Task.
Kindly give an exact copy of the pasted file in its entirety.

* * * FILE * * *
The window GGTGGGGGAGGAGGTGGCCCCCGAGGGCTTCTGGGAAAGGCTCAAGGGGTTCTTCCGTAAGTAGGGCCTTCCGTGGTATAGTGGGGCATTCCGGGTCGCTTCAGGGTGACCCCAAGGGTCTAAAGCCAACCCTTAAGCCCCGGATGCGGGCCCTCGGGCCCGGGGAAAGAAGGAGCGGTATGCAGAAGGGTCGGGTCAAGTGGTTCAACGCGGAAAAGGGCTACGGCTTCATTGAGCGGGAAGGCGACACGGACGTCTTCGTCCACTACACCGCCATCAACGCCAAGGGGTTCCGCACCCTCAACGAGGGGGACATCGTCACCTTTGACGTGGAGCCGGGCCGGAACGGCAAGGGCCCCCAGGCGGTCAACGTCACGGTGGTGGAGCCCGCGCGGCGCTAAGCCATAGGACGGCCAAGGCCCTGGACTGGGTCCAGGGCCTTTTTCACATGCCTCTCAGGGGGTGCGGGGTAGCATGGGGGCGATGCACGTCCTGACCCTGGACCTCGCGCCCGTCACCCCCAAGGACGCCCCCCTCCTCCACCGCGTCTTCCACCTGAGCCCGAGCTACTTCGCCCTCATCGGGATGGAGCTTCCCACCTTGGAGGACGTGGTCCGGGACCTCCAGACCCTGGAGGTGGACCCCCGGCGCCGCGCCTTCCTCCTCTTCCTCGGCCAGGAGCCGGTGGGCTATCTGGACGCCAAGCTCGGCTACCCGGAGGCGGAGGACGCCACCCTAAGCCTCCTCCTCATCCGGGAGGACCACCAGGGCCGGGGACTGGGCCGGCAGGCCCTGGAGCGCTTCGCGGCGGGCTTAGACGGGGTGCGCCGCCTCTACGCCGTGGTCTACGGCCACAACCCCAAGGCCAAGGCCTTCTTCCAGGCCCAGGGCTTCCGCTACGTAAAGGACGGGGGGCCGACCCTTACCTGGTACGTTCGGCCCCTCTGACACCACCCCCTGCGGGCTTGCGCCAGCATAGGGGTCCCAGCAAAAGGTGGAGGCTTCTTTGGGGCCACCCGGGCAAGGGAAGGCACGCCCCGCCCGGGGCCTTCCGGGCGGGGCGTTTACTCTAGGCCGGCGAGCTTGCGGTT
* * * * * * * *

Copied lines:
The window GGTGGGGGAGGAGGTGGCCCCCGAGGGCTTCTGGGAAAGGCTCAAGGGGTTCTTCCGTAAGTAGGGCCTTCCGTGGTATAGTGGGGCATTCCGGGTCGCTTCAGGGTGACCCCAAGGGTCTAAAGCCAACCCTTAAGCCCCGGATGCGGGCCCTCGGGCCCGGGGAAAGAAGGAGCGGTATGCAGAAGGGTCGGGTCAAGTGGTTCAACGCGGAAAAGGGCTACGGCTTCATTGAGCGGGAAGGCGACACGGACGTCTTCGTCCACTACACCGCCATCAACGCCAAGGGGTTCCGCACCCTCAACGAGGGGGACATCGTCACCTTTGACGTGGAGCCGGGCCGGAACGGCAAGGGCCCCCAGGCGGTCAACGTCACGGTGGTGGAGCCCGCGCGGCGCTAAGCCATAGGACGGCCAAGGCCCTGGACTGGGTCCAGGGCCTTTTTCACATGCCTCTCAGGGGGTGCGGGGTAGCATGGGGGCGATGCACGTCCTGACCCTGGACCTCGCGCCCGTCACCCCCAAGGACGCCCCCCTCCTCCACCGCGTCTTCCACCTGAGCCCGAGCTACTTCGCCCTCATCGGGATGGAGCTTCCCACCTTGGAGGACGTGGTCCGGGACCTCCAGACCCTGGAGGTGGACCCCCGGCGCCGCGCCTTCCTCCTCTTCCTCGGCCAGGAGCCGGTGGGCTATCTGGACGCCAAGCTCGGCTACCCGGAGGCGGAGGACGCCACCCTAAGCCTCCTCCTCATCCGGGAGGACCACCAGGGCCGGGGACTGGGCCGGCAGGCCCTGGAGCGCTTCGCGGCGGGCTTAGACGGGGTGCGCCGCCTCTACGCCGTGGTCTACGGCCACAACCCCAAGGCCAAGGCCTTCTTCCAGGCCCAGGGCTTCCGCTACGTAAAGGACGGGGGGCCGACCCTTACCTGGTACGTTCGGCCCCTCTGACACCACCCCCTGCGGGCTTGCGCCAGCATAGGGGTCCCAGCAAAAGGTGGAGGCTTCTTTGGGGCCACCCGGGCAAGGGAAGGCACGCCCCGCCCGGGGCCTTCCGGGCGGGGCGTTTACTCTAGGCCGGCGAGCTTGCGGTT